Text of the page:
Nathan Evans' Nemesis of the Moment

Quick and dirty literal port of my PBKDF2 password hash function from C# to F#

Posted in .NET Framework, F# by Nathan B. Evans on March 13, 2014

Now that I’m fully on board the F# bandwagon I’ve found myself wanting to refactor some of my old utility functions that I’ve had for years in C# land. Sure, I could just reference my C# assemblies, and probably should have. But there’s something nice about porting some code over to your shiny new language, if only just as a learning exercise.

module Crypto.Pbkdf2
open System
open System.Security.Cryptography

let private subkeyLength = 32
let private saltSize = 16

/// Hashes a password by a specified number of iterations using the PBKDF2 crypto function.
let hash password iterations =
    use algo = new Rfc2898DeriveBytes(password, saltSize, iterations)
    let salt = algo.Salt
    let bytes = algo.GetBytes(subkeyLength)

    let iters = if BitConverter.IsLittleEndian then BitConverter.GetBytes(iterations) else BitConverter.GetBytes(iterations) |> Array.rev

    let parts = Array.zeroCreate<byte> 54
    Buffer.BlockCopy(salt, 0, parts, 1, saltSize)
    Buffer.BlockCopy(bytes, 0, parts, 17, subkeyLength)
    Buffer.BlockCopy(iters, 0, parts, 50, sizeof<int>)

    Convert.ToBase64String(parts)

/// Hashes a password using 10,000 iterations of the PBKDF2 crypto function.
let fastHash password = hash password 10000

/// Hashes a password using 100,000 iterations of the PBKDF2 crypto function.
let strongHash password = hash password 100000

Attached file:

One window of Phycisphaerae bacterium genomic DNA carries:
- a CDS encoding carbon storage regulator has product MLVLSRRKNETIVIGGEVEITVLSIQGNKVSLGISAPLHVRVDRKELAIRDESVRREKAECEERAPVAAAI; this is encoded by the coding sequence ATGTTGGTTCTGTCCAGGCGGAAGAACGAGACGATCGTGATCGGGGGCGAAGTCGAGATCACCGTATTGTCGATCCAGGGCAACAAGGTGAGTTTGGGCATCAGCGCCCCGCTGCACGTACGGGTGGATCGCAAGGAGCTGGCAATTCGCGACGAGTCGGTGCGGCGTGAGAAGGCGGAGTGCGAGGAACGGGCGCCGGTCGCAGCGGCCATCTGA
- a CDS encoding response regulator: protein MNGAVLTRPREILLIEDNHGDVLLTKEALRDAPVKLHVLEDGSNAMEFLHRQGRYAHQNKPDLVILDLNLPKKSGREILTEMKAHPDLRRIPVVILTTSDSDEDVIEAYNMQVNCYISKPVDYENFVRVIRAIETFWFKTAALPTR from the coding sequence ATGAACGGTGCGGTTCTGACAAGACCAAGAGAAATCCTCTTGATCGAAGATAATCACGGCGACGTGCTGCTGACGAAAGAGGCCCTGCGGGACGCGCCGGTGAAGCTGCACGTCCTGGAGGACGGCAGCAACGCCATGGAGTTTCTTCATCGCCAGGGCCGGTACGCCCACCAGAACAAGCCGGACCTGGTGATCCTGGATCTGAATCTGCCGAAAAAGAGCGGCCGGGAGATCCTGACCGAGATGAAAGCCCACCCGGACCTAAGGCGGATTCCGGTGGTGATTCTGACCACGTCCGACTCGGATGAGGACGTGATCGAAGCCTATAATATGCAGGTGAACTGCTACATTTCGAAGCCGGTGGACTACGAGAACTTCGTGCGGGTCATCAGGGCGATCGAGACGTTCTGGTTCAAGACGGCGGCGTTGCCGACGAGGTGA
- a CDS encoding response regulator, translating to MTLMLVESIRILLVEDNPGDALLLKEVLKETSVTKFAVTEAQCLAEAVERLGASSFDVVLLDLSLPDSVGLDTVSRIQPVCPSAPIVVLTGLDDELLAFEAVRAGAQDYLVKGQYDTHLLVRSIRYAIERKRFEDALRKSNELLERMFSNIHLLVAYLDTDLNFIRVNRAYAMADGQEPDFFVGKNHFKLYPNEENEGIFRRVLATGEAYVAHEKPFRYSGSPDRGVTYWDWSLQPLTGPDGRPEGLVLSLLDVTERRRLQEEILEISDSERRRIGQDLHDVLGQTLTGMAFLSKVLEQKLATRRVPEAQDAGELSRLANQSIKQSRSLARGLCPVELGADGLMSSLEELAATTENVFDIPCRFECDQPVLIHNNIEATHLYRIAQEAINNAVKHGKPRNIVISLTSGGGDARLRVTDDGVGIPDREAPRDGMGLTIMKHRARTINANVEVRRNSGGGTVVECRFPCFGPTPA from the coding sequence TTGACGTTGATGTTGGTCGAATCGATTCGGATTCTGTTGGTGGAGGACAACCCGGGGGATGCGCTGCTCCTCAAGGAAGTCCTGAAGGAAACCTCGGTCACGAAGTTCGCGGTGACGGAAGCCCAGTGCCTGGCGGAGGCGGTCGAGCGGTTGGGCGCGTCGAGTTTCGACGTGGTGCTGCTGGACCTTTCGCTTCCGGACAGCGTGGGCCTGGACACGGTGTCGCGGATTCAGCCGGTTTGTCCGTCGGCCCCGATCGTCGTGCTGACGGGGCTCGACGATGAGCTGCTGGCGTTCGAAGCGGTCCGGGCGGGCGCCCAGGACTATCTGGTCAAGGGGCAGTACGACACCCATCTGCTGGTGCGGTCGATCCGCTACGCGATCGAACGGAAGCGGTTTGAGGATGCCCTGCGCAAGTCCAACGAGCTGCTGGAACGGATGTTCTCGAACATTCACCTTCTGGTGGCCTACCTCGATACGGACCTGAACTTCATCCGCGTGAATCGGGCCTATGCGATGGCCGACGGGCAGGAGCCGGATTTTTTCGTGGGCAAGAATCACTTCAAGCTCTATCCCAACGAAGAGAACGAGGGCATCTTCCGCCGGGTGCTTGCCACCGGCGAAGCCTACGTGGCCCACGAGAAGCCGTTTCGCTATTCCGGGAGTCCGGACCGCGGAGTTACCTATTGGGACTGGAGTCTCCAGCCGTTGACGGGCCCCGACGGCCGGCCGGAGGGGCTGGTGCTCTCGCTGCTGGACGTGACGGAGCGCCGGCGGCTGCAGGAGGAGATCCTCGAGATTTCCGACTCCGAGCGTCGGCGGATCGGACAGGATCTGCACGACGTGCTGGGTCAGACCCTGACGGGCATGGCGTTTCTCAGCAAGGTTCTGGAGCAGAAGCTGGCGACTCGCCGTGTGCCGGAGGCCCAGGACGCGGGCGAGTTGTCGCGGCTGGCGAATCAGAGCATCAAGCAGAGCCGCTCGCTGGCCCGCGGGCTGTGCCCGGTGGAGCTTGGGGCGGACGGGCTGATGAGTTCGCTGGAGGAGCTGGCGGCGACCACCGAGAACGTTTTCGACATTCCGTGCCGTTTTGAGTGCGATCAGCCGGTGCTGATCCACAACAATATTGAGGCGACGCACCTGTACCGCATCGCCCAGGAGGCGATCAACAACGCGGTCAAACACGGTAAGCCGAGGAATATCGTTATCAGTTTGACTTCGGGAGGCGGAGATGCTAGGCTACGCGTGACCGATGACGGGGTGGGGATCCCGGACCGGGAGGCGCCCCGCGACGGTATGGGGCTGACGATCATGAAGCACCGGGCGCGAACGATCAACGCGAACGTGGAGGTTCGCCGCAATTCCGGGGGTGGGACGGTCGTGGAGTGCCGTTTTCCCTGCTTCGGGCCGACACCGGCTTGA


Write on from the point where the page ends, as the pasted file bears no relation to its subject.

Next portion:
/// Hashes a password using 300,000 iterations of the PBKDF2 crypto function.
let uberHash password = hash password 300000

/// Verifies a PBKDF2 hashed password with a candidate password.
/// Returns true if the candidate password is correct.
/// The hashed password must have been originally generated by one of the hash functions within this module.
let verify hashedPassword (password:string) =
    let parts = Convert.FromBase64String(hashedPassword)
    if parts.Length <> 54 || parts.[0] <> byte 0 then
        false
    else
        let salt = Array.zeroCreate<byte> saltSize
        Buffer.BlockCopy(parts, 1, salt, 0, saltSize)

        let bytes = Array.zeroCreate<byte> subkeyLength
        Buffer.BlockCopy(parts, 17, bytes, 0, subkeyLength)

        let iters = Array.zeroCreate<byte> sizeof<int>
        Buffer.BlockCopy(parts, 50, iters, 0, sizeof<int>);

        let iters = if BitConverter.IsLittleEndian then iters else iters |> Array.rev

        let iterations = BitConverter.ToInt32(iters, 0)

        use algo = new Rfc2898DeriveBytes(password, salt, iterations)
        let challengeBytes = algo.GetBytes(32)

        match Seq.compareWith (fun a b -> if a = b then 0 else 1) bytes challengeBytes with
        | v when v = 0 -> true
        | _ -> false

Here’s the Gist, if it’s better for you: https://gist.github.com/nbevans/9519088

Sure the code is quite imperative in style, but it is just a utility function and I literally did a “one pass” refactor from the C# code. It’s not really worth giving a second pass just for the sake of making it more pure functional.

This is MIT licensed by the way. I ain’t going to come calling.

Enjoy.

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